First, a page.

The risk management process for large projects is the same as for medium projects with two additional items. First is to utilize quantitative risk analysis techniques (in addition to qualitative techniques). Second is to create a contingency plan to document the consequences to the project if the Risk Management Plan fails and the risk actually occurs.

Risk Management Planning

Role

Managing Risk (Large Projects)

1

Project Manager

Create Risk Management Plan

Start the risk management process by understanding your overall approach for managing risks. This includes defining your risk management process, who is involved with the risk management process, what tools will be used, what roles will be involved, if any (project manager, risk officer, risk manager, etc.), the timeline and the effort associated with managing risks, the risk techniques to be used, etc.

Risk Identification

2

Project Manager

Identify all potential risks

When you are defining the project, perform a complete assessment of project risk. The risk assessment is done in two parts. First look at inherent risks. These are the risks that are inherent to your project based on its general characteristics. For example, a project that is estimated to take 10,000 effort hours is inherently more risky than one that is estimated at 1,000 effort hours. A project that has 20 people is inherently more risky than one with 3 people. A project that is using new technology is inherently more risky than one that is using technology your team is comfortable with. Notice that in each of these examples, you do not need to know the specifics of the project. Inherent risks are based on the characteristics of the project – regardless of the specific deliverables being produced. The good thing about these inherent risks is that, since they apply to all projects, they can be identified on a checklist.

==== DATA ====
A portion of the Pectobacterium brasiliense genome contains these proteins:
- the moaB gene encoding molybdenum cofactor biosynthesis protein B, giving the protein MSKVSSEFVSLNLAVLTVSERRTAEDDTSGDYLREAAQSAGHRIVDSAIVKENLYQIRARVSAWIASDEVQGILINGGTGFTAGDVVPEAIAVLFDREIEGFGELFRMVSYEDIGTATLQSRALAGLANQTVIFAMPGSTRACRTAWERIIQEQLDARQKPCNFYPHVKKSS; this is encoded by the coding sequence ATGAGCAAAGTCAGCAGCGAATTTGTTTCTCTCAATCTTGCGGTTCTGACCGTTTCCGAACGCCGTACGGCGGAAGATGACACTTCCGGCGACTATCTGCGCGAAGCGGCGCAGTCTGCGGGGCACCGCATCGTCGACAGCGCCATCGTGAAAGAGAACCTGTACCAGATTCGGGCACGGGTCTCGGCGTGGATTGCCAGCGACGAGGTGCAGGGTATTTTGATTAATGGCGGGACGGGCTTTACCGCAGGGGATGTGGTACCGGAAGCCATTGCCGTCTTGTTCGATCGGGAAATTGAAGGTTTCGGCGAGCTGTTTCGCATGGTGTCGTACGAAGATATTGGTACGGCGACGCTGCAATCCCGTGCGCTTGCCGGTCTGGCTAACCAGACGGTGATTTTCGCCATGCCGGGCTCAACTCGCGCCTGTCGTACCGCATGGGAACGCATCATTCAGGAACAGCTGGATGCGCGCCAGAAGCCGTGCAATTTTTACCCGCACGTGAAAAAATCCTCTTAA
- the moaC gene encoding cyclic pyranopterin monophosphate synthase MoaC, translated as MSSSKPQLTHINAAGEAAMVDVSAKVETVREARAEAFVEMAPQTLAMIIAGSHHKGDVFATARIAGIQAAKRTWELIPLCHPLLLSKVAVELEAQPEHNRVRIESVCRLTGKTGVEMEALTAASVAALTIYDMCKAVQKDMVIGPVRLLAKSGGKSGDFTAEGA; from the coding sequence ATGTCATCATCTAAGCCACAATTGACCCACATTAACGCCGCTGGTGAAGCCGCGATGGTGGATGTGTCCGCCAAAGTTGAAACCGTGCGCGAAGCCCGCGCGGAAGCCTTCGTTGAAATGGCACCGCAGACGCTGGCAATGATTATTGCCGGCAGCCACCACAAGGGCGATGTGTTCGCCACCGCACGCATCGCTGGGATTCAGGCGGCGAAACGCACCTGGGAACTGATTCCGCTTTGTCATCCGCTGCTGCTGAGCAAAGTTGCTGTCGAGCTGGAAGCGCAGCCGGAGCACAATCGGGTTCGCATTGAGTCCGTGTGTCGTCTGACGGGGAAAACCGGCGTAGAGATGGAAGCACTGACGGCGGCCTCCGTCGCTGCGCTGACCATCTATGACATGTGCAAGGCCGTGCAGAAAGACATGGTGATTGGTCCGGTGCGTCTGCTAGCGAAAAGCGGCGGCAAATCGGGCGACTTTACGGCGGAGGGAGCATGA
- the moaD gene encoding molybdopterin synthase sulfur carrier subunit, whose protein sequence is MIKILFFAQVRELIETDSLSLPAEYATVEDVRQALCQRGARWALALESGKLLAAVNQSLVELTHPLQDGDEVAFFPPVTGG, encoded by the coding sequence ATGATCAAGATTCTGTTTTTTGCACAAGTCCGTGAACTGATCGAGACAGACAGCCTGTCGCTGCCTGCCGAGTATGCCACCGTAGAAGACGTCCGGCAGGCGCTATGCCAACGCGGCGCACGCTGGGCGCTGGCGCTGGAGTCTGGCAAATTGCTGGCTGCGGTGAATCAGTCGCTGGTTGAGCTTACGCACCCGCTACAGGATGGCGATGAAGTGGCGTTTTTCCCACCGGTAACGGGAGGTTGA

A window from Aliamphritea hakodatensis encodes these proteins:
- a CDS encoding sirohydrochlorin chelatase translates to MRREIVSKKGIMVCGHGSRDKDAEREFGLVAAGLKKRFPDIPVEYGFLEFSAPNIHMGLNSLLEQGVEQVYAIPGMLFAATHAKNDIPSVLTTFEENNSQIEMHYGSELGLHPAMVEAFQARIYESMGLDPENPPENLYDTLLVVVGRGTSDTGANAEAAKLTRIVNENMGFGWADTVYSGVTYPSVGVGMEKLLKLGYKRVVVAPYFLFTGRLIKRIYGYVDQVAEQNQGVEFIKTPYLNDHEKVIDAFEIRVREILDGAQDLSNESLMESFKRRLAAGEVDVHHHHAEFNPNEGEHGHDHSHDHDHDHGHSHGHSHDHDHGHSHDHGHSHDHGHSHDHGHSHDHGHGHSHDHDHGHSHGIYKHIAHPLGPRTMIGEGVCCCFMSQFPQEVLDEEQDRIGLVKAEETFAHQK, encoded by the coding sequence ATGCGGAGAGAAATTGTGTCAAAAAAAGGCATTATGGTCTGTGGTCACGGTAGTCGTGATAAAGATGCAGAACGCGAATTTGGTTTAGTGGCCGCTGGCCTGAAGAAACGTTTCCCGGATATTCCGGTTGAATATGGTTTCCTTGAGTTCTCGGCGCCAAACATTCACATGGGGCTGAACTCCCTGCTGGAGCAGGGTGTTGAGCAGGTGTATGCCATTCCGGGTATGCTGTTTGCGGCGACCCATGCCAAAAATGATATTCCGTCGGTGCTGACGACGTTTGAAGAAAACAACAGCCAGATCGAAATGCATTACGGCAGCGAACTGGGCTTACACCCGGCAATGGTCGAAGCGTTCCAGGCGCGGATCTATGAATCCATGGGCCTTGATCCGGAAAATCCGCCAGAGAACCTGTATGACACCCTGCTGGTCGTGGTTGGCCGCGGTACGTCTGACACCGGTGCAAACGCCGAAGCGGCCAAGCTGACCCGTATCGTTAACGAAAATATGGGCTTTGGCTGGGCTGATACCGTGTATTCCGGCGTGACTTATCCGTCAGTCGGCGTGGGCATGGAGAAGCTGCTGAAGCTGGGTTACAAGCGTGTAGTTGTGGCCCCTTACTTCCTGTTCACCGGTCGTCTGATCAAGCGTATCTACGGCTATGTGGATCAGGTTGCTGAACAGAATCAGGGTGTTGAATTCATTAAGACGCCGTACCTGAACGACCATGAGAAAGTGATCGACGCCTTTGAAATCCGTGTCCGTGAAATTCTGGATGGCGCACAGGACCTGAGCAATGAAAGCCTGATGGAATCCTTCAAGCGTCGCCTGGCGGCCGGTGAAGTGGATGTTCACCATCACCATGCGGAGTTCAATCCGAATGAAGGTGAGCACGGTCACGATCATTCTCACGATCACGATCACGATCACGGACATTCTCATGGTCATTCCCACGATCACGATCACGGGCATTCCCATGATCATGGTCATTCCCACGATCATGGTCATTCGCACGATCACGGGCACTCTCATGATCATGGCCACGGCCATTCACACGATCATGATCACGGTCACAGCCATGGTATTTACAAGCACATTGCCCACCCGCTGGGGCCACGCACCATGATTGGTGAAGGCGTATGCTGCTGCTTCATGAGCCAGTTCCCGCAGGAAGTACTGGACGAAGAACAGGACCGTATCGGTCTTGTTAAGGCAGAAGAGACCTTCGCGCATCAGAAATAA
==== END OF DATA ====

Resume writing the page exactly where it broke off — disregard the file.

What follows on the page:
Second, look for risks that are specific to your project. These risks normally cannot be identified on a checklist since they are specific to your project and may not apply to other projects. For instance, you may identify a risk of a key supplier going out of business or perhaps weather problems causing shipping delays or perhaps you will have difficulty finding resources with a specific set of skills.

There are a couple ways to perform the risk assessment. The project manager can create an initial draft of project risks based on what he knows and circulate the draft for additions, changes and comments. Another technique is to gather all the key stakeholders and discuss these potential risks of the project all at once. This is a better alternative since it gets the key stakeholders all thinking about the project at the same time. You are more likely to end up with a more exhaustive list of real project risks. You want to be careful about being too optimistic during the risk assessment. Remember, you are trying to identify potential risks. It is good to have skeptics or pessimists in these sessions to make sure that all of the potential risks are identified.

Qualitative Risk Analysis

3

Project Manager

Analyze the risks using qualitative techniques

In the first step of this process you identified all potential risks. This will likely leave you with many more risks that you can focus on. In fact, it probably doesn’t make sense to focus on managing risks that have a low impact to your project. Therefore, before you go through the trouble of putting risk plans in place, you need to determine which risks are the ones that you really want to focus on. The first step of risk analysis is qualitative risk analysis.

Quantitative Risk Analysis

4

Project Manager

(Optional) Utilize quantitative analysis for all high-level risks